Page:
PRESIDENT Emmerson Mnangagwa has on at least two occasions publicly accused Zanu PF of working against him.
At a healing and reconciliation workshop for winning and losing Zanu PF primary election contestants before the July 30 general elections, Mnangagwa claimed there was plot to impeach him. He claimed to have received this information from the intelligence services.
The second incident on this followed the July 30 elections. Addressing victorious Zanu PF parliamentary candidates Mnangagwa accused some MPs of attempting to sabotage his presidential bid by not campaigning for him.
When the president speaks, people generally listen and the question that naturally arises from his serious claims of a plot of impeachment and sabotage is: who in Zanu PF is behind the plot? If there is indeed a plot as he claims, that impeachment and sabotage would not be an end in itself, but a means to the end of seizing power.
Given his public comments, Mnangagwa cannot be allowed to complain, as he has, that detractors are peddling malicious rumours of escalating tensions between him and his deputy Vice-President Constantino Chiwenga. He is the one who has publicly claimed the existence of a nefarious plot and the audience of his claims is rightly speculating as to what and who he was talking about.
More questions arise in light of remarks by deputy chief secretary George Charamba following the Bulawayo bombing where he claimed that the deadly incident was an expression of “unresolved leadership issues”. Again, these are words spoken by Mnangagwa’s own spokesperson.
If there is an unresolved leadership issue in Zanu PF, then it follows that there are players in that contestation for power. So who are they? If those players are willing to throw a bomb, as alleged by Charamba, then what would otherwise be an unimportant internal Zanu PF squabble immediately rises to a national political and security issue that must be examined without fear or favour.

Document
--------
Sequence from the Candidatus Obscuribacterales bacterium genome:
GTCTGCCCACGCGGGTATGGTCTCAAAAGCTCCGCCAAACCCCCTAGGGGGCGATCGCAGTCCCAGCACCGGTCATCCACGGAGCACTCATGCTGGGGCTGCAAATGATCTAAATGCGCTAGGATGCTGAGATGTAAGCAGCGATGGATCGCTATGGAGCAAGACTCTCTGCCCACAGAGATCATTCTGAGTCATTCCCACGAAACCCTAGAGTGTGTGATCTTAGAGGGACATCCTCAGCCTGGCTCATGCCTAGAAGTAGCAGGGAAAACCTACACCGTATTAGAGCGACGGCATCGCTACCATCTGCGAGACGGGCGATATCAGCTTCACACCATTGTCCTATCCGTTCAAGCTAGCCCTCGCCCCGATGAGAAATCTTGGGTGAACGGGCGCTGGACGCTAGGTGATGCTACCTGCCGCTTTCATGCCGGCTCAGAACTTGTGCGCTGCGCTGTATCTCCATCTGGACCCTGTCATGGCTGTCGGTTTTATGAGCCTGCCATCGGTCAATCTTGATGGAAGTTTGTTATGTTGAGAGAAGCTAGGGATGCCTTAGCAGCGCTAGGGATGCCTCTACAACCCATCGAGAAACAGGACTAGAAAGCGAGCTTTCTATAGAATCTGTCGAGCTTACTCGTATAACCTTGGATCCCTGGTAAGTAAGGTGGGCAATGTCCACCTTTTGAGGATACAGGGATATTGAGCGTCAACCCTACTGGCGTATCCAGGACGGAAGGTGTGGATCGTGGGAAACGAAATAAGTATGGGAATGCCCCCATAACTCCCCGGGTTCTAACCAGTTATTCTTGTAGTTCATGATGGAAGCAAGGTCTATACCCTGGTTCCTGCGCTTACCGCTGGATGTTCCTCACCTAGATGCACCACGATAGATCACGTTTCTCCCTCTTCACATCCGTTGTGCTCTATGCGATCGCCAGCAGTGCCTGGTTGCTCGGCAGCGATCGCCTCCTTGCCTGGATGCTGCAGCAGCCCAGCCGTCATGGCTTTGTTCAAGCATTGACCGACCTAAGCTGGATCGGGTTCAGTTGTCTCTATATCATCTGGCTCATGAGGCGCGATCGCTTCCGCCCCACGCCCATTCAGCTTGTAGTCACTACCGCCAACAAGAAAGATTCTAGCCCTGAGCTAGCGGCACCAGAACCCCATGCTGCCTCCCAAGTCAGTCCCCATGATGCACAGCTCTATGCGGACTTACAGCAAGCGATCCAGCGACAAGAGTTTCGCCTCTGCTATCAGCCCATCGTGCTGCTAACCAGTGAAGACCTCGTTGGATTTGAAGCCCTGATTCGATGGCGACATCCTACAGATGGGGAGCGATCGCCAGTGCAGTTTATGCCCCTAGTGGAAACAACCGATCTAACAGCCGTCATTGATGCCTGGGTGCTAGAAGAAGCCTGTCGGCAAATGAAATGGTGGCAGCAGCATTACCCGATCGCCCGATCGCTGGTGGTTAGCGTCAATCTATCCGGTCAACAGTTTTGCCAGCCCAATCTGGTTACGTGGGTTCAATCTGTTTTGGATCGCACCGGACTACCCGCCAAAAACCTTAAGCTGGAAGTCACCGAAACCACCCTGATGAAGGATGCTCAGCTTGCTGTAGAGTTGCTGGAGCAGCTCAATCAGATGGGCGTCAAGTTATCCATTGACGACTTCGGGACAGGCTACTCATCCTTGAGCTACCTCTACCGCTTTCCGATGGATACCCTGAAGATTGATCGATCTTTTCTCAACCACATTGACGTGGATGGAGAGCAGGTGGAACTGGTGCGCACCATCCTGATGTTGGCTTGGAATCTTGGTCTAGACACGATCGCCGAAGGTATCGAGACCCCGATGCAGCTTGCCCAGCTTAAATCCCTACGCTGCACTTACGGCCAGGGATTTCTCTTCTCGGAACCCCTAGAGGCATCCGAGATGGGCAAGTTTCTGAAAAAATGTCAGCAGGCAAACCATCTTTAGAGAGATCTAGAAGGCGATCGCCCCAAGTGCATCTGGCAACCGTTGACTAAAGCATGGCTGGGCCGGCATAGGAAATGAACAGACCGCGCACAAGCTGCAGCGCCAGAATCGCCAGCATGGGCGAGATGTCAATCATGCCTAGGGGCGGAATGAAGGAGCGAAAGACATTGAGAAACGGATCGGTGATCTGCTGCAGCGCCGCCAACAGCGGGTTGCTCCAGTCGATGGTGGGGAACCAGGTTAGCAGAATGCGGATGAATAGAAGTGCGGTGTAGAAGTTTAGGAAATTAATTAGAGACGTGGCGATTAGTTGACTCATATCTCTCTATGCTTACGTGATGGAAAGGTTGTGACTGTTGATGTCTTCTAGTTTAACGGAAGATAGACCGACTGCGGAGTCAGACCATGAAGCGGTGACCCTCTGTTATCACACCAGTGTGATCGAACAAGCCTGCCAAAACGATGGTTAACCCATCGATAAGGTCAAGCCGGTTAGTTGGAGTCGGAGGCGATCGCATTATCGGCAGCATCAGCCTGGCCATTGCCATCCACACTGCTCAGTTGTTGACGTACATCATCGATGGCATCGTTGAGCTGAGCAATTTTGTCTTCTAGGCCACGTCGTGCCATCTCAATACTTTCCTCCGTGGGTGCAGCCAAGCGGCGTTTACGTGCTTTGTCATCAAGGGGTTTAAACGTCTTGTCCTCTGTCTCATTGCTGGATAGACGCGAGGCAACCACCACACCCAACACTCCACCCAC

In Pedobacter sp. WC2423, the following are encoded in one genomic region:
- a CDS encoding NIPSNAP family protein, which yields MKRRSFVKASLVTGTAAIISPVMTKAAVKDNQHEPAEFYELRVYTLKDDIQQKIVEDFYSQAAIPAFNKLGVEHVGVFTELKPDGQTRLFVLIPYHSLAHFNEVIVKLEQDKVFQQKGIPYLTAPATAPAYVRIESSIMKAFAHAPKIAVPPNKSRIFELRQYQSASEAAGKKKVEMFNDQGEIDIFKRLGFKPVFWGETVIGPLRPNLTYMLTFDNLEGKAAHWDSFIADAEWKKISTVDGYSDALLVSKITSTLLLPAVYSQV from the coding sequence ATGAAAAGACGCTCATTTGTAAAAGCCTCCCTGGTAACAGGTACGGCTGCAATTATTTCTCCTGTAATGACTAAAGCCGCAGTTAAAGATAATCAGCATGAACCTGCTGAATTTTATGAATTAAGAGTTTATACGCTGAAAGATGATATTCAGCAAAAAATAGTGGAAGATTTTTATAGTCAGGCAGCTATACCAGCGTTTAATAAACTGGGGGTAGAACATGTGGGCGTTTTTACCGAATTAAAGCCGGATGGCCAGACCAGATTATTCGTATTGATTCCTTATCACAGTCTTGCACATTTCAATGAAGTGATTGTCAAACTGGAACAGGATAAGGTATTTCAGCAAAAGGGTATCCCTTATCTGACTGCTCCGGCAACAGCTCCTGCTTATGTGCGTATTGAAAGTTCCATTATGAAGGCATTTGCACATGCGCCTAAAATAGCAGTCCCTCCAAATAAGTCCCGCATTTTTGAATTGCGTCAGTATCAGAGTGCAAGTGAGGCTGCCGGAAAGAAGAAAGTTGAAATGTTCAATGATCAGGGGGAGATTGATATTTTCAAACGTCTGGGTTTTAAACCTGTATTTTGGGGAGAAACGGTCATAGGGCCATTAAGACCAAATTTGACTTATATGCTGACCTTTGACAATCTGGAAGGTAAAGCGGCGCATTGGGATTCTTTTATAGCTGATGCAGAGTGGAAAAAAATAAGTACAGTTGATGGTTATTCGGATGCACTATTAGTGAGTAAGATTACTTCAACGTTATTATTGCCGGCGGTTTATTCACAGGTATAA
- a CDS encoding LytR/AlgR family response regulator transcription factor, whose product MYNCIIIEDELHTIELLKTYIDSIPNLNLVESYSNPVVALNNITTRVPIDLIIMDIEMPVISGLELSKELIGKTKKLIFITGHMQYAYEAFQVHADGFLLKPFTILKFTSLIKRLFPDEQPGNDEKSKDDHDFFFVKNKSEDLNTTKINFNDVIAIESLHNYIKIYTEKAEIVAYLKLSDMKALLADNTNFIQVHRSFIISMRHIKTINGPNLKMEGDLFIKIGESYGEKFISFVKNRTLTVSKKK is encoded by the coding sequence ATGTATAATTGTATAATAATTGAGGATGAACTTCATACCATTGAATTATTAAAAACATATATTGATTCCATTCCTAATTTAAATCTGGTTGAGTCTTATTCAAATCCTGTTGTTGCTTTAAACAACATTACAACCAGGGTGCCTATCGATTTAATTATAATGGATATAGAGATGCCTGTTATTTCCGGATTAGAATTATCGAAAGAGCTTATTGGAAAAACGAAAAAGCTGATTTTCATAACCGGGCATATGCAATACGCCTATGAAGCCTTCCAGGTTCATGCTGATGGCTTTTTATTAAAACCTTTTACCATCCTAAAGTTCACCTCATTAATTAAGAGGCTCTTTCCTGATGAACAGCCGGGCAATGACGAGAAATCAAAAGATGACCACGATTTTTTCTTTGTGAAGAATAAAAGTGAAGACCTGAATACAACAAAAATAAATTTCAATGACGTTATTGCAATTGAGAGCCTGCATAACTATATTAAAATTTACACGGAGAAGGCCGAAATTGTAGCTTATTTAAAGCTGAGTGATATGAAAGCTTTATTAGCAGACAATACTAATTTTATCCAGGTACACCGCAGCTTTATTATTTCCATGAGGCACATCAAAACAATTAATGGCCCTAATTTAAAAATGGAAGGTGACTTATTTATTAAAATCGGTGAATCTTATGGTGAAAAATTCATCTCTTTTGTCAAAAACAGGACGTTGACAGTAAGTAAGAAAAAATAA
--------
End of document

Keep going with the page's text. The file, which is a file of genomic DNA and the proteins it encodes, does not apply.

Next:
This internal contest for power, referred to by both Mnangagwa and Charamba, became evident with Mnangagwa’s dismal performance in the July 30 presidential election where he crossed the 50% plus 1 mark by less than 1% of the popular vote. This must be contrasted with the impressive, even if disputed, performance of Zanu PF parliamentary candidates seized a two-thirds majority.
Mnangagwa cannot claim credit for Zanu PF’s dominance in parliament because he could not have won votes for Zanu PF parliamentary candidates that he could not win for himself. There are a number of constituencies where Mnangagwa trailed Zanu PF parliamentary candidates or lost outright. His fears of impeachment are therefore not unfounded as he clearly is not the political power behind the Zanu PF domination of parliament.
Coming back to the individual(s) behind the alleged plot to impeach Mnangagwa: The star of the November 2017 coup show was then Commander of the Zimbabwe Defence Forces, General Constantino Chiwenga. It was Chiwenga who risked his career and life by deploying the army without the authorisation of then president Robert Mugabe. Mnangagwa, by his own admission, had already ran away.
Therefore, the factual historical position that must inform political analysis is that Chiwenga and the military elevated Mnangagwa to the presidency. Without the military there is no way Mnangagwa would have constitutionally emerged as president. This position is accepted in Zanu PF and it is the reason for Mnangagwa’s political insecurity. There is a power that proved greater than Mugabe and that power remains greater than him.